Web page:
ABCA1 mRNA levels are decreased by atorvastatin and HT, however these treatments have a differential effect on APOA1 and SCARB1 expression in PBMC from postmenopausal women. Basal ABCA1 and SCARB1 expression profile could be helpful markers in predicting the effect of atorvastatin and HT on RCT, according to the changes in apoAI levels in this sample population.
The Journal of steroid biochemistry and molecular biology 09/2013; 138. DOI:10.1016/j.jsbmb.2013.08.017 · 3.63 Impact Factor
[Show abstract][Hide abstract] ABSTRACT: Background:
Variability of response to statins has been related to polymorphisms in genes involved in cholesterol homeostasis and statin metabolism, such as CYP3A4 and CYP3A5. We investigated the effects of atorvastatin on CYP3A4 and CYP3A5 mRNA expression in mononuclear cells and on CYP3A activity and their interactions with common variants.
Unrelated individuals (n=121) with hypercholesterolemia (HC) were treated with atorvastatin (10 mg/day/4 weeks). Ninety-two normolipidemic (NL) subjects were selected as a control group. Genotype analysis of CYP3A4*1B (rs2740574), CYP3A4*22 (rs35599367), CYP3A5*3C (rs776746), and CYP3A5*1D (rs15524) and mRNA levels in peripheral blood mononuclear cells (PBMCs) were estimated. CYP3A activity was phenotyped by the urinary cortisol to 6-beta-hydroxy-cortisol ratio.
LDL cholesterol reduction in response to atorvastatin was positively correlated with change in CYP3A4 (R(2)=0.039, p=0.037) and CYP3A5 (R(2)=0.047, p=0.019) mRNA levels and negatively correlated with CYP3A activity (R(2)=0.071, p=0.022). CYP3A5*3C (AGT haplotype) was associated to lower basal CYP3A5 mRNA expression in HC (p<0.045), however none of the haplotype groups impacted treatment.
It is likely that cholesterolemia status changes promoted by atorvastatin play a role in regulating CYP3A4 and CYP3A5 mRNA expression in PBMCs, as well as CYP3A activity. CYP3A5*3C (AGT haplotype) also contributes for the variability of CYP3A5 mRNA levels in PBMCs.
Clinica chimica acta; international journal of clinical chemistry 03/2013; 421. DOI:10.1016/j.cca.2013.03.007 · 2.82 Impact Factor
[Show abstract][Hide abstract] ABSTRACT: Objective:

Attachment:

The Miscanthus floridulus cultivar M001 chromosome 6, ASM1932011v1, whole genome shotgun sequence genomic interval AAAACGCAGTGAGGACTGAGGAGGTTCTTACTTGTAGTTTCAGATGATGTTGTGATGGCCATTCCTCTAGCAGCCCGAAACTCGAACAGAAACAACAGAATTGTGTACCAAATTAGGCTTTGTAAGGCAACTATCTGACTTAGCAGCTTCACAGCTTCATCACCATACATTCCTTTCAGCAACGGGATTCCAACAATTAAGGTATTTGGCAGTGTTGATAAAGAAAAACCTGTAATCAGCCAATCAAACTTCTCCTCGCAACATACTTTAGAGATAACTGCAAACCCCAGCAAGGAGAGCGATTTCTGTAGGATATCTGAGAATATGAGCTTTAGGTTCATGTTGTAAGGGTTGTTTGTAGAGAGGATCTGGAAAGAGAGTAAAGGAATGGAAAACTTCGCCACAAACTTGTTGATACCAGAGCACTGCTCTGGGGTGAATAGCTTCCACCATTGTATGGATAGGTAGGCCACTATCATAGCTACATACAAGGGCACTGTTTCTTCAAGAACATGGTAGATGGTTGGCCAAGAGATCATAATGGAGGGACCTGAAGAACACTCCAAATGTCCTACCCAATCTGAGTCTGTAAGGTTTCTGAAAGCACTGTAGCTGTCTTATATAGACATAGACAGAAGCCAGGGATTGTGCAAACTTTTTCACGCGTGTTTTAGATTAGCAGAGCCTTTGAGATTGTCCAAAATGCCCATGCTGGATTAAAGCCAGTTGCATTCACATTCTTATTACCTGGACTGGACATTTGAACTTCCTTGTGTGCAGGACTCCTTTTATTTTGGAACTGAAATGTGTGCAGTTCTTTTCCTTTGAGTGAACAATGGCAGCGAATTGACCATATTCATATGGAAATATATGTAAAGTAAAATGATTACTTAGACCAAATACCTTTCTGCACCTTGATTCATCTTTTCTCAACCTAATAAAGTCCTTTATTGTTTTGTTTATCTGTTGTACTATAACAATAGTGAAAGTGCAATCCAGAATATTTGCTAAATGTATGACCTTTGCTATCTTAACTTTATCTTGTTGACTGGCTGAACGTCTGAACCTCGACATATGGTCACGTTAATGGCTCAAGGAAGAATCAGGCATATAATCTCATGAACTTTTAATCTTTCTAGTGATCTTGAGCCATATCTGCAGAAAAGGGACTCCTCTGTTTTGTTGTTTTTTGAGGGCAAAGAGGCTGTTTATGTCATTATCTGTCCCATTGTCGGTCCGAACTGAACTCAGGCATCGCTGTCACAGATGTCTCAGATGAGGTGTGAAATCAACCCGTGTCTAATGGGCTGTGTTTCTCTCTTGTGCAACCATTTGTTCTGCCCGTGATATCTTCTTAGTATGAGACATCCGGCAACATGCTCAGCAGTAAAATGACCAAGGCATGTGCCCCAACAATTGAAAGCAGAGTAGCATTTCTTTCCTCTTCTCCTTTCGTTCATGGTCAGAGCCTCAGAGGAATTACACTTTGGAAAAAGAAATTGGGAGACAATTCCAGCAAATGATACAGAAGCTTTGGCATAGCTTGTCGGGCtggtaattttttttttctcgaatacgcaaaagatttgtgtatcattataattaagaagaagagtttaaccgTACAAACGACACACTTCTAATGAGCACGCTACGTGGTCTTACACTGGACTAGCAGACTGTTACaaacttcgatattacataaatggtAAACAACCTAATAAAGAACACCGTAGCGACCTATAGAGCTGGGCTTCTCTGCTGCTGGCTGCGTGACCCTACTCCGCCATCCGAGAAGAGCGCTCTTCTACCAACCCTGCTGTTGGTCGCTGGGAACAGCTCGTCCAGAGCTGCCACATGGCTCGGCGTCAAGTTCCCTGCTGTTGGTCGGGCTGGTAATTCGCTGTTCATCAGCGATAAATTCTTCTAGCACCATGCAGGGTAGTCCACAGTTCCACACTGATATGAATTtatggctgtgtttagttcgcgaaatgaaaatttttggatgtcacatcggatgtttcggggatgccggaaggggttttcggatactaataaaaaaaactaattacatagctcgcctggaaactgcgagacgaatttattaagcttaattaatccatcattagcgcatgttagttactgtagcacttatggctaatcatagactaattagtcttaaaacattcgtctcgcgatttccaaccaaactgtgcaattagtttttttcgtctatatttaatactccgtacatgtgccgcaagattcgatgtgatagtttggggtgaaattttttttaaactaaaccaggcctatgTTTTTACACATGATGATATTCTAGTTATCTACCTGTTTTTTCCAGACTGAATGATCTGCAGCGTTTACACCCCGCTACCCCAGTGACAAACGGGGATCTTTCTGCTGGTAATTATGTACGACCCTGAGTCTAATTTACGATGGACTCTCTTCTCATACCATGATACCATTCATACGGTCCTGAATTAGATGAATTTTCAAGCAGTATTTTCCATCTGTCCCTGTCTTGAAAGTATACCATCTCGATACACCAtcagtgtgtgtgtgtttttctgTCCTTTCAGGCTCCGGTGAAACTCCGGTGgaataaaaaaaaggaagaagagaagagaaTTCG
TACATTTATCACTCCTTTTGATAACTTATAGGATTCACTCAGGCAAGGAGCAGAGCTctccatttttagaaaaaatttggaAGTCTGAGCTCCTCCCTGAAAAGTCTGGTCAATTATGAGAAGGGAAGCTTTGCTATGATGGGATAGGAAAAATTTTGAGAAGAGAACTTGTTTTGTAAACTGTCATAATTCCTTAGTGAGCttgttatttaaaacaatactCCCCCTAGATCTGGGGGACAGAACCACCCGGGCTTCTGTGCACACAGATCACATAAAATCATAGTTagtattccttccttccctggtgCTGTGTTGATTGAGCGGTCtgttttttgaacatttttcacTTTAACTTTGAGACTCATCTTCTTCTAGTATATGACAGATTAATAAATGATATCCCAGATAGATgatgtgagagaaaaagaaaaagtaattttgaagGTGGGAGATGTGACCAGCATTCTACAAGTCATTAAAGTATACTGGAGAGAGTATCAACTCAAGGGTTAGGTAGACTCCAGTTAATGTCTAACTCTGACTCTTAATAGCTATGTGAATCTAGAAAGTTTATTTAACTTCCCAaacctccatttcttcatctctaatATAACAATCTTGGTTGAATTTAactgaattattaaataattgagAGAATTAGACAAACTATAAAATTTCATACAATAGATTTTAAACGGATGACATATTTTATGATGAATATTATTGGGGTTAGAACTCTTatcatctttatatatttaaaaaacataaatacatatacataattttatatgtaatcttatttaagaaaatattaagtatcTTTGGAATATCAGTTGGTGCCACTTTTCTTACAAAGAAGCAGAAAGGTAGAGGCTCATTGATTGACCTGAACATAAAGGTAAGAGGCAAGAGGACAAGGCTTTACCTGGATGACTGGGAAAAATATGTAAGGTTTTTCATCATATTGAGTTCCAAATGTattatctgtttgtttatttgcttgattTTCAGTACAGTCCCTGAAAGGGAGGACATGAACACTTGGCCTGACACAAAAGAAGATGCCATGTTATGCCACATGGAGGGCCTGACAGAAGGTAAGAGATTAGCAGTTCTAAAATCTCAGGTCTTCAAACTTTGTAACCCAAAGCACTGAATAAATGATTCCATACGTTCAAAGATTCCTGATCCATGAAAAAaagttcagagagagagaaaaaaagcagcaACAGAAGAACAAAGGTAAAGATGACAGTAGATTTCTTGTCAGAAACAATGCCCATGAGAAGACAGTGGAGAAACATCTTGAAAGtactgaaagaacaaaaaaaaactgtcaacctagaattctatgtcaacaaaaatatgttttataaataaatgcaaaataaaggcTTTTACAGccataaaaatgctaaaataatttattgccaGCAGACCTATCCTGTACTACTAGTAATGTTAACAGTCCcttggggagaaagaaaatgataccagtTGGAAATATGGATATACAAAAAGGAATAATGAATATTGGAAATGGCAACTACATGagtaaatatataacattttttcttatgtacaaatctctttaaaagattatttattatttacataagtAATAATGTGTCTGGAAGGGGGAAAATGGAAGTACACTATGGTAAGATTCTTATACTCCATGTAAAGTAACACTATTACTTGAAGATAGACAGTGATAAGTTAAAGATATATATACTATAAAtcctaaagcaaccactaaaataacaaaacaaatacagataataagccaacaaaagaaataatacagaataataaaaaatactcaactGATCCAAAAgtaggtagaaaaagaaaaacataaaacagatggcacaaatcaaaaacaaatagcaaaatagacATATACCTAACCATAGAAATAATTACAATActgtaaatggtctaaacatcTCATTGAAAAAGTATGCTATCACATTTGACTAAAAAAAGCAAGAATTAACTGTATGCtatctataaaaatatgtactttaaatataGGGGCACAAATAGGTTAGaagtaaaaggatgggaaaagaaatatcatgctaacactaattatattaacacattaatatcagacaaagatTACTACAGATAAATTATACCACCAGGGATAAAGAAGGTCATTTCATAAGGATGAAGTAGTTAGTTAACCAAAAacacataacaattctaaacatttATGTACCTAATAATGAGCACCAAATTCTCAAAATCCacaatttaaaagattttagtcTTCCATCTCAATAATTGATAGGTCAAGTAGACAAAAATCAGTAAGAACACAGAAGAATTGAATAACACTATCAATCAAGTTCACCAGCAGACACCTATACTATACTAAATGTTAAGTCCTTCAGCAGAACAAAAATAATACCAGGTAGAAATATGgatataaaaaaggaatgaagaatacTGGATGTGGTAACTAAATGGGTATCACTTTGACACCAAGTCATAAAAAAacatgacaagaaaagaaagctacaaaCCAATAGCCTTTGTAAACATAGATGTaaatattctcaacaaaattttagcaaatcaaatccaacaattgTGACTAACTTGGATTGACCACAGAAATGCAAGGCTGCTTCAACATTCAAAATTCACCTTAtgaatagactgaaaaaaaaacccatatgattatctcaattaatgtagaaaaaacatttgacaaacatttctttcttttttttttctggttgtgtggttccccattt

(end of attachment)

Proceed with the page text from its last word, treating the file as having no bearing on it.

Using candidate gene approach, we have investigated the effect of single nucleotide polymorphism (SNP) in genes related to lipid metabolism and atherosclerosis on dyslipidemia and atorvastatin response.
The study included 157 patients treated with atorvastatin and 145 controls. Genomic DNA was isolated and genotyped using SNPlex technology.
Allele and genotype disease association test revealed that APOB rs693 (OR: 2.2 [1.5-3.2], p=0.0001) and CD36 rs1984112 (OR: 3.7 [1.9-7.0], p=0.0002) SNPs were independent risk factors for hypercholesterolemia. Only APOB rs693 T variant allele was associated with increased LDL cholesterol levels (>160mg/dL). After atorvastatin treatment (10mg/day/4weeks), LIPC -514T allele was positively associated with LDL cholesterol reduction.
The current study reinforces the current knowledge that carrying APOB rs693 is an independent risk factor for dyslipidemia and higher LDL levels. Furthermore, we found that a variant of CD36 was associated with dyslipidemia as a risk (rs1984112) factor. Finally, atorvastatin response could be predicted by LIPC -514C>T SNP and physical activity. In conclusion, our data evidences the contribution of genetic markers and their interaction with environmental factor in the variability of statin response.
Clinica chimica acta; international journal of clinical chemistry 12/2012; 417. DOI:10.1016/j.cca.2012.11.028 · 2.82 Impact Factor
[Show abstract][Hide abstract] ABSTRACT: Balancing the subject composition of case and control groups to create homogenous ancestries between each group is essential for medical association studies.
We explored the applicability of single-tube 34-plex ancestry informative markers (AIM) single nucleotide polymorphisms (SNPs) to estimate the African Component of Ancestry (ACA) to design a future case-control association study of a Brazilian urban sample.
One hundred eighty individuals (107 case group; 73 control group) self-described as white, brown-intermediate or black were selected. The proportions of the relative contribution of a variable number of ancestral population components were similar between case and control groups. Moreover, the case and control groups demonstrated similar distributions for ACA <0.25 and >0.50 categories. Notably a high number of outlier values (23 samples) were observed among individuals with ACA <0.25. These individuals presented a high probability of Native American and East Asian ancestral components; however, no individuals originally giving these self-described ancestries were observed in this study.
The strategy proposed for the assessment of ancestry and adjustment of case and control groups for an association study is an important step for the proper construction of the study, particularly when subjects are taken from a complex urban population. This can be achieved using a straight forward multiplexed AIM-SNPs assay of highly discriminatory ancestry markers.
[Show abstract][Hide abstract] ABSTRACT: The relationship between variants in SLCO1B1 and SLCO2B1 genes and lipid-lowering response to atorvastatin was investigated.